Motion Sickness Turns Tragic on Cruise Ship

oceanI have always been petrified of cruises. Being in the middle of the ocean without any land for miles, the lack of laws, the Titanic -- none of it is appealing to me. My husband and family have brought up going on one numerous times, but I simply can't do it. And now, after learning about Janet Richardson, I'm really never going.

Janet Richardson, a grandmother of eight, recently was on a cruise along the coast of Norway with her husband when she suddenly started feeling unwell. After spending a few hours in the cruise hospital, the captain thought it would be best if she was taken somewhere on land, so he radioed for a rescue boat. Fair enough.

Well, it turns out the rescue boat was actually more of an un-rescue boat. Because when the squad was transferring Janet from the ship to the boat, they dropped her in the freezing Arctic. While her husband looked on.


Janet floundered around in the ocean for about four minutes before anyone could pull her out -- the pictures are horrifying. The 73-year-old died a few days later at the hospital.

I would imagine there are fewer things in life scarier than being dropped in 20-degree, choppy waters. And to have to endure something so awful, only to die afterwards -- terrible. Especially since this could have been prevented. George Richardson, Janet's husband, brings up an interesting point:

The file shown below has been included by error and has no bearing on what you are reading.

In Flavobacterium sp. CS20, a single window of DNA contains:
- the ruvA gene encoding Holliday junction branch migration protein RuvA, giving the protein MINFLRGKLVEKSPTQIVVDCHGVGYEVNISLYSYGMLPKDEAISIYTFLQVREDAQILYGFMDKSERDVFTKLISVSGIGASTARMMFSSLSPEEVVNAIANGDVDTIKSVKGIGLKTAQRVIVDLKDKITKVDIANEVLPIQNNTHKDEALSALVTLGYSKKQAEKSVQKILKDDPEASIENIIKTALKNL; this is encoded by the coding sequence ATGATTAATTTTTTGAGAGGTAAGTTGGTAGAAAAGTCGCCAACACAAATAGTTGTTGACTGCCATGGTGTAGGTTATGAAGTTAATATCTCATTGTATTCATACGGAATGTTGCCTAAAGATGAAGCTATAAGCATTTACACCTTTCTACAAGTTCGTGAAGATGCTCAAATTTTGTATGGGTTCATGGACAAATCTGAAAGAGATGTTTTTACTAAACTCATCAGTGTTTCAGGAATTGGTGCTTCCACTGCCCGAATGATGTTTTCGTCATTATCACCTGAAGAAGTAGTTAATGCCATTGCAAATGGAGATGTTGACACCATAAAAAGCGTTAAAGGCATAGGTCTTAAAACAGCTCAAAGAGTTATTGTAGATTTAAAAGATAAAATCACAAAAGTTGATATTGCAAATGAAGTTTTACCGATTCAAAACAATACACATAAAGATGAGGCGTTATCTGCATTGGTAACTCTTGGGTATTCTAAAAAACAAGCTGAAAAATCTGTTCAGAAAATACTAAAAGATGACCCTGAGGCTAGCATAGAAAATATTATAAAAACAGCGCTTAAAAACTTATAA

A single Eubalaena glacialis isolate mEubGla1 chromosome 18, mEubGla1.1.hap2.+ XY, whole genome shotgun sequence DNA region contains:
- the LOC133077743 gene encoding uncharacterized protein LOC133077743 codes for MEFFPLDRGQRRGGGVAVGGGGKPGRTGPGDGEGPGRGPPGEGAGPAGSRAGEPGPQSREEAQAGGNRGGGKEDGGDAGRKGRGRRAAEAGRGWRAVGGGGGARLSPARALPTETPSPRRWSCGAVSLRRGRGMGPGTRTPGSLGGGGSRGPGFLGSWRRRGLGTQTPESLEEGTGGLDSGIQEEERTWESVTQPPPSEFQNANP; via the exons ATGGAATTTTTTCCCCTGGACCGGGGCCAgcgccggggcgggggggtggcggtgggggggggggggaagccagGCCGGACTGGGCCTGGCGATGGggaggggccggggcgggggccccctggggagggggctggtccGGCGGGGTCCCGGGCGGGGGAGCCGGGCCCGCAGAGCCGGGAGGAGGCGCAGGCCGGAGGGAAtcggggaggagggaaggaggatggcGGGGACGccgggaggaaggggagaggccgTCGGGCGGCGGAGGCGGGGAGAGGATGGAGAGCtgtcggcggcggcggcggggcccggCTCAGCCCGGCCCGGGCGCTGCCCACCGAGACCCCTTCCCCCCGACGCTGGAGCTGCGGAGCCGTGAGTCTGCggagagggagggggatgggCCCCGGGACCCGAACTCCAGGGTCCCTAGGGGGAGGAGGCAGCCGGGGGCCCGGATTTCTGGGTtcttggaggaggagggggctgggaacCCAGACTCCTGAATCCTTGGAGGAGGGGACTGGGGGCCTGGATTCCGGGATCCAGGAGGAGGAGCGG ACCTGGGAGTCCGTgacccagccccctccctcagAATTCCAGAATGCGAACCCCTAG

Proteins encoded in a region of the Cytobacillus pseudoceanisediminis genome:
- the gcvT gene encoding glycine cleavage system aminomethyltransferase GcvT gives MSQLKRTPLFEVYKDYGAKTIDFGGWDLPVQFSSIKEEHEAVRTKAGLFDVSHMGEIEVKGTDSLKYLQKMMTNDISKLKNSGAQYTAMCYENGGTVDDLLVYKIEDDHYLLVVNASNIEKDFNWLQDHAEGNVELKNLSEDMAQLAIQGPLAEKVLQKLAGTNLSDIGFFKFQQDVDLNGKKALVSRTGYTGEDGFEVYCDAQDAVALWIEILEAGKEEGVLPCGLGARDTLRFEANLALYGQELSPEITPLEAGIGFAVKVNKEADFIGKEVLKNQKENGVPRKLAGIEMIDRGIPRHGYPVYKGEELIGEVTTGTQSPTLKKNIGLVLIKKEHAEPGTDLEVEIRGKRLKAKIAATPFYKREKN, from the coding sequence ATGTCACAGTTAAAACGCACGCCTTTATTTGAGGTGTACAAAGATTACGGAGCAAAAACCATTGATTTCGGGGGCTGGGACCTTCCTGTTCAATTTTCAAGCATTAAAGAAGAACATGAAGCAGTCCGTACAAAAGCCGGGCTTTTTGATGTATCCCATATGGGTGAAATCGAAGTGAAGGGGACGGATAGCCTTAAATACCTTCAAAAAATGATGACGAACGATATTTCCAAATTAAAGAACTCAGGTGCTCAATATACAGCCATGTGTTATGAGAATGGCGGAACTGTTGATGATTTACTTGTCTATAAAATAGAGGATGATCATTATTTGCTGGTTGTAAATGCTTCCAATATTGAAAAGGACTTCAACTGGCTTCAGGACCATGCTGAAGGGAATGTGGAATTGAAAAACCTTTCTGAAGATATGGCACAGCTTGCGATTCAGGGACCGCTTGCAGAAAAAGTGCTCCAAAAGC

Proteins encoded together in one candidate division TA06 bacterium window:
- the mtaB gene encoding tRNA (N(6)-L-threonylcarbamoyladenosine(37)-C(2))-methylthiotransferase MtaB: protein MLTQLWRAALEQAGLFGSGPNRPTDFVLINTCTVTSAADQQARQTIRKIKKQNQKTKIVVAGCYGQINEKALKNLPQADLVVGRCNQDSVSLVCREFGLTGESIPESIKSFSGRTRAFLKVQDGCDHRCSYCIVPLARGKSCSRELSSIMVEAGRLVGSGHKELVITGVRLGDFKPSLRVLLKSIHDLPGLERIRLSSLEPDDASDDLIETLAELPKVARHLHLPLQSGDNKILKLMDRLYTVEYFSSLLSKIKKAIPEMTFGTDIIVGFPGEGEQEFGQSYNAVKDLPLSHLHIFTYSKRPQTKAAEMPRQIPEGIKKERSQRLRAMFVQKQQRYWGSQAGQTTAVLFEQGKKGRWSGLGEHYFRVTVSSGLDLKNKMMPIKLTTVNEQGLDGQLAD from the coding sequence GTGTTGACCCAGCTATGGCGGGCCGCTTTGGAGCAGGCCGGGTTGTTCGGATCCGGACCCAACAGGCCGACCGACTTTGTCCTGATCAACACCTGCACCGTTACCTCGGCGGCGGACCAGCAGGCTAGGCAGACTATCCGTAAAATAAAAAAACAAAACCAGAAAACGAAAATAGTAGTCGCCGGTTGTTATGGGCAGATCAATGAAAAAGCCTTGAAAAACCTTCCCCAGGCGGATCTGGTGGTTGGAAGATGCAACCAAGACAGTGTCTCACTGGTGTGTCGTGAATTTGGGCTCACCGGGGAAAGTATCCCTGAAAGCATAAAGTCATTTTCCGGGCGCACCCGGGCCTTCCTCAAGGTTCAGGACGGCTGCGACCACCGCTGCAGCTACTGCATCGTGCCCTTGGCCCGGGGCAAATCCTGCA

They could have held the lifeboat to the ship with a rope or something. But they were reluctant to go into port because they were already running late and it would have cost extra and caused further delays.

But, it wound up costing them so much more in the end. I get that the crew probably thought it wouldn't be a problem, and didn't want to be slowed down -- like many of us don't -- but now a man has lost his wife, and eight children have lost their grandmother.

Perhaps a better, "less annoying" method would be to practice this rescue technique. Have drills with dummies. It definitely doesn't seem like this was something rescuers had done a hundred times. And it's definitely not something anyone should die of.

What precautions do you think could have been taken to prevent this?


Image via Repoort/Flickr

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